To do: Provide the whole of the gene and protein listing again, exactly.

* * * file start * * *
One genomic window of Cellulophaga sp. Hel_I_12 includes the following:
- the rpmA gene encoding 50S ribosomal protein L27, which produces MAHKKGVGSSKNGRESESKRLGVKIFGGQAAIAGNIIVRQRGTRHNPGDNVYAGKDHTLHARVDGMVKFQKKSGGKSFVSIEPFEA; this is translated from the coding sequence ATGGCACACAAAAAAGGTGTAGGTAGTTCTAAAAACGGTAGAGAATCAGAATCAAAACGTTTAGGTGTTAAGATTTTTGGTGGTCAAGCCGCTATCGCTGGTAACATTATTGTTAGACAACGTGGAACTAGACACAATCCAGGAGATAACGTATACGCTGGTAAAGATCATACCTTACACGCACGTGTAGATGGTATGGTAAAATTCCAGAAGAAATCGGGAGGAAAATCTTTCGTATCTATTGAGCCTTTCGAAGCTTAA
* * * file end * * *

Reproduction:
One genomic window of Cellulophaga sp. Hel_I_12 includes the following:
- the rpmA gene encoding 50S ribosomal protein L27, which produces MAHKKGVGSSKNGRESESKRLGVKIFGGQAAIAGNIIVRQRGTRHNPGDNVYAGKDHTLHARVDGMVKFQKKSGGKSFVSIEPFEA; this is translated from the coding sequence ATGGCACACAAAAAAGGTGTAGGTAGTTCTAAAAACGGTAGAGAATCAGAATCAAAACGTTTAGGTGTTAAGATTTTTGGTGGTCAAGCCGCTATCGCTGGTAACATTATTGTTAGACAACGTGGAACTAGACACAATCCAGGAGATAACGTATACGCTGGTAAAGATCATACCTTACACGCACGTGTAGATGGTATGGTAAAATTCCAGAAGAAATCGGGAGGAAAATCTTTCGTATCTATTGAGCCTTTCGAAGCTTAA